First Responder Vaccines in Pittsfield (copy) (copy)

Registered Nurse Emilie Jarrett administers the first dose of the Moderna COVID-19 vaccine to Katherine DeSantis, an EMT with Richmond Ambulance, during a vaccination clinic for first responders at Berkshire Community College in Pittsfield in January. 

STAYING THE COURSE: A close reader of this column got in touch to say she hopes reader reports of frustration over securing a vaccine appointment do not discourage people from trying. That’s a good point. While signing up has been hard, if that leads fewer people to be vaccinated in the long run, public health suffers.

To be sure, we are hearing from people who have managed to get their shots and we have published some of their accounts. And thousands of people locally have succeeded in that, as the latest state numbers show.

Berkshire County leads the state in the percentage of people vaccinated by population — 31.8 percent, as we reported online Thursday. (A considerable number of those people, we must note, do not live in the county, due to the ability of people from other areas to sign up for clinics in the region.)

Frances Czarnecki of North Adams says she was “one of the fortunate people” who got an appointment. “The process put in place by the Berkshire Vaccine Collaborative is well done and much appreciated,” she wrote. “I helped many friends get their registrations done (the website not the easiest to work with) and they also secured appointments. … Our area has a great process in place. We need to continue to receive doses of the vaccine so it can continue to take care of the people in this area.”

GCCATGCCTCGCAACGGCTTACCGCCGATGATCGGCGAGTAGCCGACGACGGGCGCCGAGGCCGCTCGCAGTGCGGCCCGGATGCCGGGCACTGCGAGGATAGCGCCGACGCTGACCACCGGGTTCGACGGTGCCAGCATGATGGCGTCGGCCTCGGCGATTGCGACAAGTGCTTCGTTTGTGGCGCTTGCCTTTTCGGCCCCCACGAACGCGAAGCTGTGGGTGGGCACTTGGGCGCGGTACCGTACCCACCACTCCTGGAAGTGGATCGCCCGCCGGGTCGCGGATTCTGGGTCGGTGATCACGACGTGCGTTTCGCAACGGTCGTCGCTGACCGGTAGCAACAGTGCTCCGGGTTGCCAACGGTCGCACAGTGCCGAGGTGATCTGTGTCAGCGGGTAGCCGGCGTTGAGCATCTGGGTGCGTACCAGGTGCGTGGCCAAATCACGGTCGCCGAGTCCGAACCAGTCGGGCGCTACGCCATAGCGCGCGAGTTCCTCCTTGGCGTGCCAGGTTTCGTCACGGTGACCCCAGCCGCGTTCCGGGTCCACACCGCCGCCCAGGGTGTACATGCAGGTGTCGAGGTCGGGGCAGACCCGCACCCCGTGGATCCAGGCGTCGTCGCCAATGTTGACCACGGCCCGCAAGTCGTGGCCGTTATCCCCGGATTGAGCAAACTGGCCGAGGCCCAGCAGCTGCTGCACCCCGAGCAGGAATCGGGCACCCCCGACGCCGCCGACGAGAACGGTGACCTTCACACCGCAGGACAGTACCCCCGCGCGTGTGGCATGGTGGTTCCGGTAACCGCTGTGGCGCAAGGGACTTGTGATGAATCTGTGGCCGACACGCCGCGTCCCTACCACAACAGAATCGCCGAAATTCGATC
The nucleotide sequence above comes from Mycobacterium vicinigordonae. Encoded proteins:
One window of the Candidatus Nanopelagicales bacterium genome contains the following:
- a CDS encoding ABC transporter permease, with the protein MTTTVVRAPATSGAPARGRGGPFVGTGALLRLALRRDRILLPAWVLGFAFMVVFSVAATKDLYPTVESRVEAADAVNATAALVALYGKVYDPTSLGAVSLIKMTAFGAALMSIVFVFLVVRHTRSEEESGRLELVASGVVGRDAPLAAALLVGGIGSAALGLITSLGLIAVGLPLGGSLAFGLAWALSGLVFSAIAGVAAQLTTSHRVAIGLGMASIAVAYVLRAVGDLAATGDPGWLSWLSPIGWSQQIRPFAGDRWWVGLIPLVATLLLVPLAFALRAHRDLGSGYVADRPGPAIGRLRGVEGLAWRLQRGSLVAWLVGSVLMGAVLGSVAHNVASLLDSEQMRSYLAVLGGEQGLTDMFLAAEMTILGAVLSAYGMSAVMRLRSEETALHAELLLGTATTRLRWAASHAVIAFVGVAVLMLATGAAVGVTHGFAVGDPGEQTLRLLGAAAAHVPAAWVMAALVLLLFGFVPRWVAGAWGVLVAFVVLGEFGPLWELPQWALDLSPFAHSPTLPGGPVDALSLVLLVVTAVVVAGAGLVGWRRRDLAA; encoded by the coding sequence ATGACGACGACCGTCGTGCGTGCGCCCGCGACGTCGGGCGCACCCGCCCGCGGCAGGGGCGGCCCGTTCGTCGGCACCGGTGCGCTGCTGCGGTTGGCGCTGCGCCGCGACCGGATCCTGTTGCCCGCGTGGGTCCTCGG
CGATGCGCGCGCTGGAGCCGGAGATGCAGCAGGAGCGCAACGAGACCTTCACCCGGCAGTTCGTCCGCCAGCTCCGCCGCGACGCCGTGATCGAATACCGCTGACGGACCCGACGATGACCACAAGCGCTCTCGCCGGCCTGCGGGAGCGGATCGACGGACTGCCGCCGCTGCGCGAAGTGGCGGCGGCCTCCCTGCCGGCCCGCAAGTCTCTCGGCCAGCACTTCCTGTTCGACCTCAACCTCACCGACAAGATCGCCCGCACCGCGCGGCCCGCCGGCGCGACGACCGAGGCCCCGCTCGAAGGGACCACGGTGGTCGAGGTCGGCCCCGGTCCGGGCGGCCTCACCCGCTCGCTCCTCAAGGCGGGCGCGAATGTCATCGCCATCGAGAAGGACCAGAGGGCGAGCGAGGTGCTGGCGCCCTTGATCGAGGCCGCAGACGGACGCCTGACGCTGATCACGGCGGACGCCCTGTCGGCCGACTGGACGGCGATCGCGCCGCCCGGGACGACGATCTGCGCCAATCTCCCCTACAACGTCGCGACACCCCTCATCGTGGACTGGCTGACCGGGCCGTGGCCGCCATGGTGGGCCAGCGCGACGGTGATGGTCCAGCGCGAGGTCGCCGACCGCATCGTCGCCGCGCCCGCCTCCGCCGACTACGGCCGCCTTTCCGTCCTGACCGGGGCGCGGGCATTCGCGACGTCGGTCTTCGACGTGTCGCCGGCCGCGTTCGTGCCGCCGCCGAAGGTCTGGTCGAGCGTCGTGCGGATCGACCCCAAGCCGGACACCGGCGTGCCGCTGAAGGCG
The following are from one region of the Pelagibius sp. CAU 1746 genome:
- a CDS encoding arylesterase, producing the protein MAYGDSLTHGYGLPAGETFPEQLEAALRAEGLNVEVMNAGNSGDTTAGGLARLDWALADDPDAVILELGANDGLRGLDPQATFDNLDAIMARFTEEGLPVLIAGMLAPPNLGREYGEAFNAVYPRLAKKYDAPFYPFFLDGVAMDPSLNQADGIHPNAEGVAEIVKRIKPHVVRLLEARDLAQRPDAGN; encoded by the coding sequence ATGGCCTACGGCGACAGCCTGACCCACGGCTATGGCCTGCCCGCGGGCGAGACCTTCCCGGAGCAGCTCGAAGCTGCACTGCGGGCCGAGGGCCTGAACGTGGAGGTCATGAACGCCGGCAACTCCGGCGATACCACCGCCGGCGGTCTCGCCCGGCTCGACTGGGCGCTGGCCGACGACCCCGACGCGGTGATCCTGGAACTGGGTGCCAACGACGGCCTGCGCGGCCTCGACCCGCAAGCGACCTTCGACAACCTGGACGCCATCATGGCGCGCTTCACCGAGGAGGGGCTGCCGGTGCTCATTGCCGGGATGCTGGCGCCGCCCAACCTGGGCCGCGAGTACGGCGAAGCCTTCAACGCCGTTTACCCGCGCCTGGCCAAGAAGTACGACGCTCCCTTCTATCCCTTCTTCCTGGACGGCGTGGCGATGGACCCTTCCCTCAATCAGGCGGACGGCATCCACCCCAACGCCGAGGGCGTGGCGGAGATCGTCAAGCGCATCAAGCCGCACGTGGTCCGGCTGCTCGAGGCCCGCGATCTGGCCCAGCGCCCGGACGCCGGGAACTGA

Judy Condron of Dalton also counts herself one of the “lucky ones.”

“Both my husband and I had wonderful experiences. I was one of the lucky ones that saw the ‘open for 65 and older population’ early as I happened to be checking email when it was announced that 65 and older could receive vaccinations. I was so nervous making appointments for both my husband and myself that I got them approximately 4 minutes apart but my husband at Berkshire Community College in Pittsfield and mine at St. Elizabeth's in North Adams."

“Not a big deal — at least we had appointments. When arriving back home after the shots we both exclaimed what a wonderful experience it was. St. Elizabeth's was like a well-oiled machine and my husband found the same to be true at BCC. We were both out of there in less than 25 minutes (with the 15-minute waiting period). It was magical and so easy. We are lucky to have seen the announcement early and to have such wonderful experiences. Thank you to all.”

Nonetheless, the accounts of website malfunction, long waits and non-existent appointment slots are undeniable. Even if due to vaccine shortages, the online signup system has flaws. We feel it’s important to document these experiences. State officials need to hear what people have gone through to secure appointments.